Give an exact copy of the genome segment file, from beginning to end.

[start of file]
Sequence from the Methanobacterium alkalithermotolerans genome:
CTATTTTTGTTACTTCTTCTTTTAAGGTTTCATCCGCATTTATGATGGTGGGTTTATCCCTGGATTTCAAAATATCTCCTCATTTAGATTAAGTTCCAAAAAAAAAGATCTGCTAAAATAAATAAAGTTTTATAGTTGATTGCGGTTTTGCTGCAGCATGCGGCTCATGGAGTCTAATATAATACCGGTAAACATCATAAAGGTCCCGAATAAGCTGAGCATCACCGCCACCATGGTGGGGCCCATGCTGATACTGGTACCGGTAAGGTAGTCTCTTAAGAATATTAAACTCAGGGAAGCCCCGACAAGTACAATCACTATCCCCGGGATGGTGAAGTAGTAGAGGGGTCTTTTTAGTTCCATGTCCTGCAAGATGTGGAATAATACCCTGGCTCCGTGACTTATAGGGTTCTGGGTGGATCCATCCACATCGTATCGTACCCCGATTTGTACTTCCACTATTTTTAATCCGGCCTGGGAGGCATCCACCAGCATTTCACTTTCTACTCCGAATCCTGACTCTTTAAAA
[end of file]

Sequence from the Methanobacterium alkalithermotolerans genome:
CTATTTTTGTTACTTCTTCTTTTAAGGTTTCATCCGCATTTATGATGGTGGGTTTATCCCTGGATTTCAAAATATCTCCTCATTTAGATTAAGTTCCAAAAAAAAAGATCTGCTAAAATAAATAAAGTTTTATAGTTGATTGCGGTTTTGCTGCAGCATGCGGCTCATGGAGTCTAATATAATACCGGTAAACATCATAAAGGTCCCGAATAAGCTGAGCATCACCGCCACCATGGTGGGGCCCATGCTGATACTGGTACCGGTAAGGTAGTCTCTTAAGAATATTAAACTCAGGGAAGCCCCGACAAGTACAATCACTATCCCCGGGATGGTGAAGTAGTAGAGGGGTCTTTTTAGTTCCATGTCCTGCAAGATGTGGAATAATACCCTGGCTCCGTGACTTATAGGGTTCTGGGTGGATCCATCCACATCGTATCGTACCCCGATTTGTACTTCCACTATTTTTAATCCGGCCTGGGAGGCATCCACCAGCATTTCACTTTCTACTCCGAATCCTGACTCTTTAAAA